Troy Conyers, lhp, Danville (So., San Diego): Conyers went 5-1, 1.53 for Danville and finished second in the league in strikeouts (60) despite throwing just 41 innings. The first thing that stands out about Conyers is his physical and projectable frame. A rising sophomore who stands 6-foot-4 and 225 pounds, Conyers has only just started to mature and is a good bet to add strength and velocity. He fills up the zone with three pitches and uses a funky delivery, helping him hide the ball and keep hitters off-balance. RHis fastball sits in the mid-to-upper 80s but got as high as 91 this summer. His slider is effective but will need refinement for it to be as effective at the next level, and his changeup—his best pitch—has plus potential because of its late drop and Conyers’ ability to make it look like his fastball coming out of his hand. Multiple opposing coaches said they were impressed with his ability to throw all of his pitches in any count, his ability to live in the lower half of the strike zone, and his ability to remember hitters’ weaknesses so he could attack them. Conyers struggles occasionallyto repeat his delivery and can still hang his slider at times, which is why he was up and down as a freshman for the Toreros.
Logan Taylor, ss, Acadiana (So., Texas A&M): Stuck behind dependable veteran shortstop Mikey Reynolds as a freshman, Taylor failed to make much of a dent this spring, accumulating just 53 at-bats and hitting .183/.267/.283. Given a chance to play every day for the Cane Cutters this summer, Taylor showed an all-around skillset that helped him stand out from the rest of the position players in the TCL. A solid 6-foot-1 and 190 pounds, Taylor is not done filling out his frame, but he showed some present strength this summer, hitting .339/.445/.463 with three home runs and 17 stolen bases. He stood out in the league for his physicality, athleticism and approach at the plate. Defensively, Taylor has the arm strength, footwork and range to play shortstop in college, but most evaluators were convinced that his best position will be third base at the next level. His best tools defensively are his above-average arm strength and hands, and if he can improve his footwork, he has the potential to be an excellent defender at the hot corner. Taylor really impressed this summer at the plate, exhibiting quick hands, terrific bat speed and good patience that allowed him to spray the ball to all fields. He has gap-to-gap power right now but could add pop as he matures physically. He is able to stay back on the ball and keep the barrel in the zone for a long time, making him a tough out. Occasionally he gets a little pull-happy and over-aggressive, but most TCL coaches attributed that to his inexperience rather than poor pitch recognition and plate discipline.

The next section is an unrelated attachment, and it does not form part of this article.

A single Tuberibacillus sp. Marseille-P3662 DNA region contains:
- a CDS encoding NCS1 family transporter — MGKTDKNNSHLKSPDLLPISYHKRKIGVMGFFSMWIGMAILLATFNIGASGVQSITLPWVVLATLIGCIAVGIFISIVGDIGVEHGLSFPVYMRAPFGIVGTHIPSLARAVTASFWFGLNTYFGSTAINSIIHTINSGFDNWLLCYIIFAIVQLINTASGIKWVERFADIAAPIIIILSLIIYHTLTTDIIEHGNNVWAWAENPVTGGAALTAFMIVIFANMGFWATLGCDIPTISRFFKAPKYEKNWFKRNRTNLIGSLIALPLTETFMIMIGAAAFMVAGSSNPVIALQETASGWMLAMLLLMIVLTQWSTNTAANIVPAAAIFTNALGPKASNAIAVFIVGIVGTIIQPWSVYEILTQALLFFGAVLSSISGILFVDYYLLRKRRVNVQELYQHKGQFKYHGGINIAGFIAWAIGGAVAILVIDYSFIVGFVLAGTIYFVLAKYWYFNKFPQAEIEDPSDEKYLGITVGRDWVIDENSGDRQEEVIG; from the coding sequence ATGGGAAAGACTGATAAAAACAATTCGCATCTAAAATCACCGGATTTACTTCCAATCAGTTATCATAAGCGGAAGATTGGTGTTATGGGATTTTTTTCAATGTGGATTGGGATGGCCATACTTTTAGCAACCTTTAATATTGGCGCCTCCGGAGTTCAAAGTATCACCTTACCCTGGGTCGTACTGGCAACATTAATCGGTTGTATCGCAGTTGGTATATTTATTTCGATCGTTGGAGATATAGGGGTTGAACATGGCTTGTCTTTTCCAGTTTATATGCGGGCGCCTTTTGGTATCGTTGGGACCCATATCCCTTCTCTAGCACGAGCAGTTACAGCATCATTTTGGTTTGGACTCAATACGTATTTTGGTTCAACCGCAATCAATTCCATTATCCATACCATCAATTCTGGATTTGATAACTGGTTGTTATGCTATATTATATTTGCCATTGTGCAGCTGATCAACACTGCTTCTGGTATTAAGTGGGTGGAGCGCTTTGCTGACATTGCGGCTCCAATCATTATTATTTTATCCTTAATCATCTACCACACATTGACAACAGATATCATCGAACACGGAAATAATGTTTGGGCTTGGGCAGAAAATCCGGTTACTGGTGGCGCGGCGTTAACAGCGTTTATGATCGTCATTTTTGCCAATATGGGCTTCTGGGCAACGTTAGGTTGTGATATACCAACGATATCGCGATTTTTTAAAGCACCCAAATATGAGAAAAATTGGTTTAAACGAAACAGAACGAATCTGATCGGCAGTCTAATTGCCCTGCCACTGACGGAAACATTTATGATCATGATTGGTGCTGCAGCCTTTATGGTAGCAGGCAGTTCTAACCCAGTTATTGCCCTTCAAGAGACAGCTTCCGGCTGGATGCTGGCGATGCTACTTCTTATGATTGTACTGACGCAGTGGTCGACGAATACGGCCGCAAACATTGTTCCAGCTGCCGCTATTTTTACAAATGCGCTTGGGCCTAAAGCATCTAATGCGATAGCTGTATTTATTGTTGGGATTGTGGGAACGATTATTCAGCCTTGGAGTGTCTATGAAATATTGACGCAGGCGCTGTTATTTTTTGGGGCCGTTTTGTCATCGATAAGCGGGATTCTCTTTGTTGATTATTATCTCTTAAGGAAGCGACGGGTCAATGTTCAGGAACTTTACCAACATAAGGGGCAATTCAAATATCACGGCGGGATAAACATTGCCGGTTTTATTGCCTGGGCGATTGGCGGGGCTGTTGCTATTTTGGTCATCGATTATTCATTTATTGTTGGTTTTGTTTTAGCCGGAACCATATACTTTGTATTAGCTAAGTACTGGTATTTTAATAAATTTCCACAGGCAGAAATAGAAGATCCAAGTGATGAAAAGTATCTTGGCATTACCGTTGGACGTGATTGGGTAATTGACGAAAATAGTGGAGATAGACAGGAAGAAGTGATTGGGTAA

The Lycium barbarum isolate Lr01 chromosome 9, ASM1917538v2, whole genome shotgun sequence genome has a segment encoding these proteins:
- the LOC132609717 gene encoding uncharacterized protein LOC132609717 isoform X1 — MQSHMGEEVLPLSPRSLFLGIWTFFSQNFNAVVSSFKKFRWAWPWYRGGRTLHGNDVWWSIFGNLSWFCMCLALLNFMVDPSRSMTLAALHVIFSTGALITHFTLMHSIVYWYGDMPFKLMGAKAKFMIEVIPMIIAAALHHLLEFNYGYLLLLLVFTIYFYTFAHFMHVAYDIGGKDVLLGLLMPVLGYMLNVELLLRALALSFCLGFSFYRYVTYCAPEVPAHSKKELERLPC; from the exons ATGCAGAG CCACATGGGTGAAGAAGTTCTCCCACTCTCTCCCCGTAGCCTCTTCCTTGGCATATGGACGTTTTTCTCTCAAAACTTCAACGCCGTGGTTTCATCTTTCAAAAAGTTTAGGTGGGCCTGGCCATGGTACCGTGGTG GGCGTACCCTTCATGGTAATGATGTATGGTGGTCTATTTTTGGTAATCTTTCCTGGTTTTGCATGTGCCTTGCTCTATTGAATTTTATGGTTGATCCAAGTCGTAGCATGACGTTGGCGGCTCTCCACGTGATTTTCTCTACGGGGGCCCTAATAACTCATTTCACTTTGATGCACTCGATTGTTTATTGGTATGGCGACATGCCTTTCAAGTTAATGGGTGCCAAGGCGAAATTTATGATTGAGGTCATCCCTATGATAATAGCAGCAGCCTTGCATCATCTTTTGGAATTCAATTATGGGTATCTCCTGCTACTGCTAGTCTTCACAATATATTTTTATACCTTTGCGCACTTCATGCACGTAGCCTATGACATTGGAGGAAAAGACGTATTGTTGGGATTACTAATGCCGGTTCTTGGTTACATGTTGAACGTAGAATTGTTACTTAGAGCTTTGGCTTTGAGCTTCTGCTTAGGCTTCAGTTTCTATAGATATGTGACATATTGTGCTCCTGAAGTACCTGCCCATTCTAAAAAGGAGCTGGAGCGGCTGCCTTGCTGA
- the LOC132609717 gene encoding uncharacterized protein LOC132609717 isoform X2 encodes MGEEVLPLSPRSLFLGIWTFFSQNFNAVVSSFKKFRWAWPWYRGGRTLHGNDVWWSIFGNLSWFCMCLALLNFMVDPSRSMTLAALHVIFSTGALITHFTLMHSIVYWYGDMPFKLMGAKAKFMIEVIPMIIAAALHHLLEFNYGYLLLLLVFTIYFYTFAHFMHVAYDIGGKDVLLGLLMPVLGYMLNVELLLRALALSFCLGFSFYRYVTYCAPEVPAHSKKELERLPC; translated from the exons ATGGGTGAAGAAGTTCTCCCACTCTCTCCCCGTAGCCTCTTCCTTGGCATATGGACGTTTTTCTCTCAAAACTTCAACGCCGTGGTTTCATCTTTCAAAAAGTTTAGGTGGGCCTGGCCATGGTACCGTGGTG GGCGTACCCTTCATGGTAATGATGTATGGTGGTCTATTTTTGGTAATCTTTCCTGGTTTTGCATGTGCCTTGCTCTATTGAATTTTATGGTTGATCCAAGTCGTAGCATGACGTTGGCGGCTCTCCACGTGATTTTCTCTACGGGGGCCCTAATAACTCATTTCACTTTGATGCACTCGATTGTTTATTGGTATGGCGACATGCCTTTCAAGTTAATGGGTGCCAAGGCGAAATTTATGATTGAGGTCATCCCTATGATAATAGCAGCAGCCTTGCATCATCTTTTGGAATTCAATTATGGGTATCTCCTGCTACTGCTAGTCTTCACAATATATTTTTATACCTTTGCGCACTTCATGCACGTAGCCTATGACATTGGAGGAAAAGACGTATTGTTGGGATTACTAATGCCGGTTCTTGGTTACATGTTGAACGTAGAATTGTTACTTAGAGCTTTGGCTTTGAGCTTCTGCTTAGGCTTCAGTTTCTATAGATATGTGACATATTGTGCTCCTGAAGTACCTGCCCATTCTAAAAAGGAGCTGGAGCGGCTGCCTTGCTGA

Max Povse, rhp, Strasburg (Jr., UNC Greensboro): Drafted out of high school by the Dodgers in the 42nd round in 2011, Povse progressed from 2-6, 6.55 as a freshman to 4-4, 4.75 as a sophomore in UNCG’s rotation. In 54 innings this summer, Povse had a 3.17 ERA and a 1.17 WHIP with 60 strikeouts and just 12 walks. He uses a high three-quarters slot and sits at 90-91 with his fastball. In both his college and summer seasons, he’s flashed occasional 93-94 heat, but he’ll need to become more consistent in his delivery in order to harness his arm strength. At 6-foot-7, 210 pounds, Povse’s height makes it difficult for him to have a consistent release point. His front leg is often stiff, causing his pitches to flatten out in the zone. His second pitch is a 76-78 curve with 11-to-5 action when he’s got control. A third offering is an 82-84 change with inconsistent location and depth. He’s projected as Greensboro’s Friday night starter as a junior; should his body fill out and his poise improve, he could move up draft charts in 2014.
Cody Poteet, rhp, Walla Walla (So., UCLA): Poteet was a weekday starter as a freshman at UCLA and got to Walla Walla late because of the Bruins’ Omaha run, making six WCL starts with a 2-1 strikeout-walk ratio and a 3.74 ERA. Poteet hides the ball with a high glove extension, has a quick arm and gets downhill plane and good extension from a whip-like arm action and high three-quarters slot. The ball jumps out of his hand with natural cut to his 90-94 mph fastball that touched 95. Poteet has feel for three offspeed pitches that have average or better potential. His calling card is a high-70s power curveball with tight rotation, but his newly developed low-80s slider has plus potential, and his emerging low-80s changeup flashes above-average. He needs to fine-tune his command and reduce his walk rate, but he has an athletic 6-foot-1, 191-pound evenly proportioned build with room for further strength gains.